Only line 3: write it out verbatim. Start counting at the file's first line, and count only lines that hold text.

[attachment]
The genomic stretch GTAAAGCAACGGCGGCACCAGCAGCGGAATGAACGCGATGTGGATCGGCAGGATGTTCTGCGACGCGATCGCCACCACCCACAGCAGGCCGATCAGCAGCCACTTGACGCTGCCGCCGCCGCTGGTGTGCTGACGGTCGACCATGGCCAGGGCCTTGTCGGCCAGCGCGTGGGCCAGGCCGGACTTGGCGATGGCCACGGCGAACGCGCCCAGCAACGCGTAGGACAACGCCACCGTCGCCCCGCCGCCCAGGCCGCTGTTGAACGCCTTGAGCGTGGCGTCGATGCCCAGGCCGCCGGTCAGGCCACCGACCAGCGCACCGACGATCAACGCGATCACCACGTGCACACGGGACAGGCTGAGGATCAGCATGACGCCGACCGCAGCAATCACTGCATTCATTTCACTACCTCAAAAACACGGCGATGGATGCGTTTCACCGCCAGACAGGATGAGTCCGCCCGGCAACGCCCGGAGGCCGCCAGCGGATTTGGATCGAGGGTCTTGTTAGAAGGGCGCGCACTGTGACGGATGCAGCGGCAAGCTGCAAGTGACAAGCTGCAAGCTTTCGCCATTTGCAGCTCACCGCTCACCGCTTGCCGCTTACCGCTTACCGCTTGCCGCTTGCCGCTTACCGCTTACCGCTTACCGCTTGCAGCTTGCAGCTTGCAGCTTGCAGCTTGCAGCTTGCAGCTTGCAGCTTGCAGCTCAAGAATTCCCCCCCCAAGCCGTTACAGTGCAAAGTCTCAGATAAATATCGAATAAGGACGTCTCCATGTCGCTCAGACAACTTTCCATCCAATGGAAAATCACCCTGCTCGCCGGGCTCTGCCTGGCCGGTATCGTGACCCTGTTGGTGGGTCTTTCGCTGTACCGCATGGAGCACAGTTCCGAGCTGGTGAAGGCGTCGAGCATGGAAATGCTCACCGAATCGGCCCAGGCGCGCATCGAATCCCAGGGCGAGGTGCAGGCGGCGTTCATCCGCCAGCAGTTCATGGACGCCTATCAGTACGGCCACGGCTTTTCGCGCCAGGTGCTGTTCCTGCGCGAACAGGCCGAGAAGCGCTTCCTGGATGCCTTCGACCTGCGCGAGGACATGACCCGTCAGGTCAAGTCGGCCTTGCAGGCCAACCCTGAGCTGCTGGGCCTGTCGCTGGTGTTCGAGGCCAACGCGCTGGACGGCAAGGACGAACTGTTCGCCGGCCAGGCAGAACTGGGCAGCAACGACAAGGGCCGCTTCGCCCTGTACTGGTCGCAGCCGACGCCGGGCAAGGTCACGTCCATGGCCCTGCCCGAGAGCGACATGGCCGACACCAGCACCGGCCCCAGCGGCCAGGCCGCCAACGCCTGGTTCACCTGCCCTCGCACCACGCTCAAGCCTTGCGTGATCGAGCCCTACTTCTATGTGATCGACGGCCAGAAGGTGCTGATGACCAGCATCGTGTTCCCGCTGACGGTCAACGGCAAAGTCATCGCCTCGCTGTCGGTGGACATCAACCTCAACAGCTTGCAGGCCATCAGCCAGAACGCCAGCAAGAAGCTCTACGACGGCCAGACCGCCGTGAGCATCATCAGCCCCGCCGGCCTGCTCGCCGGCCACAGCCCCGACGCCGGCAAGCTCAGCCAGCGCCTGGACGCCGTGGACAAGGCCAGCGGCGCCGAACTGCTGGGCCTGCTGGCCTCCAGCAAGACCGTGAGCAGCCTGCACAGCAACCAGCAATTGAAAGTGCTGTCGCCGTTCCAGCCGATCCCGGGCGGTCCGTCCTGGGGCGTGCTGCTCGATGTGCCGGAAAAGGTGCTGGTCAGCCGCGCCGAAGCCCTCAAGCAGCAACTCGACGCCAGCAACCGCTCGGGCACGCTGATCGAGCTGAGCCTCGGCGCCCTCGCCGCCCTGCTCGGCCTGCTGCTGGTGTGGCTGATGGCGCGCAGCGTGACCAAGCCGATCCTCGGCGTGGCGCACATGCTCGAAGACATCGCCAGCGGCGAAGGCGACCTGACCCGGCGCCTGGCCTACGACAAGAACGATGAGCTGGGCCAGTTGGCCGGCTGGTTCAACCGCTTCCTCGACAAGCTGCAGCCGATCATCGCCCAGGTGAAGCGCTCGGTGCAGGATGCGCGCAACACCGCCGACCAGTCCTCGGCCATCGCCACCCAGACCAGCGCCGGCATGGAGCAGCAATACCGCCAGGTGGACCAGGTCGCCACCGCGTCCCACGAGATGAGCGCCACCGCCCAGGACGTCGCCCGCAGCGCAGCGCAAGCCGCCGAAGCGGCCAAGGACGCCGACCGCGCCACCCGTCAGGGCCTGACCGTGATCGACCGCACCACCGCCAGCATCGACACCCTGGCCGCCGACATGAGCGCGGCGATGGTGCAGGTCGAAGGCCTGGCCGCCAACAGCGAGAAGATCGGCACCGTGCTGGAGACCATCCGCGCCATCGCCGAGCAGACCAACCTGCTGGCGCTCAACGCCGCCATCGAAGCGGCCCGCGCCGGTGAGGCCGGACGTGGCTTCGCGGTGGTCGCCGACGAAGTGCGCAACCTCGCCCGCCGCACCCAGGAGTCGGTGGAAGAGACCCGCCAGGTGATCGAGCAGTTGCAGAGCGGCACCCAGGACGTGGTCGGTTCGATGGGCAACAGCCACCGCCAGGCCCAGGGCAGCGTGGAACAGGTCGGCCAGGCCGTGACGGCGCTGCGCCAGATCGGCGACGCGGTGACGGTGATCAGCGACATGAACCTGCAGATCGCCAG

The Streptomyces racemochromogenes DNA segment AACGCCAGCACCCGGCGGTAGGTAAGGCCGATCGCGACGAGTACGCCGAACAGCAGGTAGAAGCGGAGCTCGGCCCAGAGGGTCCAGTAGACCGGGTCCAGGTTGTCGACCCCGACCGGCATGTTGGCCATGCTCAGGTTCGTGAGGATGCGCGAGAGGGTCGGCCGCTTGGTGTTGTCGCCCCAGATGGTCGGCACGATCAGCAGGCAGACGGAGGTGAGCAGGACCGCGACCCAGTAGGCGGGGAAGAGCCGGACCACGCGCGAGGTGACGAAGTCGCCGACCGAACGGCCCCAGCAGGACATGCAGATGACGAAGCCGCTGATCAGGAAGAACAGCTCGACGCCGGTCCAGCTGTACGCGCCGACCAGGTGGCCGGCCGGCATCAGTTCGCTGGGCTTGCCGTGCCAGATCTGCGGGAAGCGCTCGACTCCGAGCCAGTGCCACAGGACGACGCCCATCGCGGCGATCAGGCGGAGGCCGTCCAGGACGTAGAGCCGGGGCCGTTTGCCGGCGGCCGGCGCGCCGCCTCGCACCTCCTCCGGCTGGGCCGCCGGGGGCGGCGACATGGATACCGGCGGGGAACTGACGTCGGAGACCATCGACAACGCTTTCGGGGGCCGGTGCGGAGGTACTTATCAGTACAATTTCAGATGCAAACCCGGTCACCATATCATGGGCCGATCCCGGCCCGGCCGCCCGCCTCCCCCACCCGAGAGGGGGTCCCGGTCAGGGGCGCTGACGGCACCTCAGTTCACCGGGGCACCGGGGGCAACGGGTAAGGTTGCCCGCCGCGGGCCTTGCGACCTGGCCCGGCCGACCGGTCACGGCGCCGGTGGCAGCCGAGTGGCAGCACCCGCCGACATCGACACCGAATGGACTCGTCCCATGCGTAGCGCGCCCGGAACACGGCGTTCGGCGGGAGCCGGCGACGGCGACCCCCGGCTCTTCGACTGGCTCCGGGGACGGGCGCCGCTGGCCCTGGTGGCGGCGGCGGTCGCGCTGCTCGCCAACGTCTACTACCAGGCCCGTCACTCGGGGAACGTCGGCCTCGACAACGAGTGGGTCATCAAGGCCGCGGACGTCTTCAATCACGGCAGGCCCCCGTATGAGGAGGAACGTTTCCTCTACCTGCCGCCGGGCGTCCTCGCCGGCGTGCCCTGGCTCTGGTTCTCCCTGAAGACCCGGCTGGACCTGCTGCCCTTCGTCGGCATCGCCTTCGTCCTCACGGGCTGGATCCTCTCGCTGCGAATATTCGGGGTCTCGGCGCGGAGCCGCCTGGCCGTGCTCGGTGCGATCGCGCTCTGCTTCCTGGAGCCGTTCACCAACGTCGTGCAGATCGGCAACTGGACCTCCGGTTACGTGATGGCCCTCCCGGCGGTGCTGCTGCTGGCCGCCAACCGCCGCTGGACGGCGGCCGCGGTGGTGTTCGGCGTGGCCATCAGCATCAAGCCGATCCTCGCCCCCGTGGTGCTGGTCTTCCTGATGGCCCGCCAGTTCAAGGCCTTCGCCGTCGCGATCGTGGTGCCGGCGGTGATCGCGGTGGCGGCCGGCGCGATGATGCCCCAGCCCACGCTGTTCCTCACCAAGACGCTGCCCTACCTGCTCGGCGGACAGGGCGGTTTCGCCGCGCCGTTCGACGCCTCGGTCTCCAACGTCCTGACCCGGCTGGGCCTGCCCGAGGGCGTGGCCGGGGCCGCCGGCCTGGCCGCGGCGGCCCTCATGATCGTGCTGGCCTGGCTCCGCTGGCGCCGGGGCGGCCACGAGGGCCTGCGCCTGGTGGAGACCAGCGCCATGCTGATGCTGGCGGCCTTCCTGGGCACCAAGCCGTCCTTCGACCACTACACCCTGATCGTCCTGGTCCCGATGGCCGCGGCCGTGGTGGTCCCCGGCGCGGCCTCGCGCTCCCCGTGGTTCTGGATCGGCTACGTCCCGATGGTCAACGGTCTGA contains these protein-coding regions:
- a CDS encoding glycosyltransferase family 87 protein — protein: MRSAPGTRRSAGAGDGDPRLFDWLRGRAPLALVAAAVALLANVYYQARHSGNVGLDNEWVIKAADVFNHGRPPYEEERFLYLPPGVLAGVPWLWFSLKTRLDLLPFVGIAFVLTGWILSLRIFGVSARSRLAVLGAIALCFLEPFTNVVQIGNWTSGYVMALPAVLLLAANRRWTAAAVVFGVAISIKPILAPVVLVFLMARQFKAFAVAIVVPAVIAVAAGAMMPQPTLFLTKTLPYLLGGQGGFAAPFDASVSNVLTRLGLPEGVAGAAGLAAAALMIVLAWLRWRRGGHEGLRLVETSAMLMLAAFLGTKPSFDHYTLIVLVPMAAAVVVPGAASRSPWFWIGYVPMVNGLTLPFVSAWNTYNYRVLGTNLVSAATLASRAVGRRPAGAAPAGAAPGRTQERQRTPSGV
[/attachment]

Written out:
- a CDS encoding glycosyltransferase family 87 protein — protein: MRSAPGTRRSAGAGDGDPRLFDWLRGRAPLALVAAAVALLANVYYQARHSGNVGLDNEWVIKAADVFNHGRPPYEEERFLYLPPGVLAGVPWLWFSLKTRLDLLPFVGIAFVLTGWILSLRIFGVSARSRLAVLGAIALCFLEPFTNVVQIGNWTSGYVMALPAVLLLAANRRWTAAAVVFGVAISIKPILAPVVLVFLMARQFKAFAVAIVVPAVIAVAAGAMMPQPTLFLTKTLPYLLGGQGGFAAPFDASVSNVLTRLGLPEGVAGAAGLAAAALMIVLAWLRWRRGGHEGLRLVETSAMLMLAAFLGTKPSFDHYTLIVLVPMAAAVVVPGAASRSPWFWIGYVPMVNGLTLPFVSAWNTYNYRVLGTNLVSAATLASRAVGRRPAGAAPAGAAPGRTQERQRTPSGV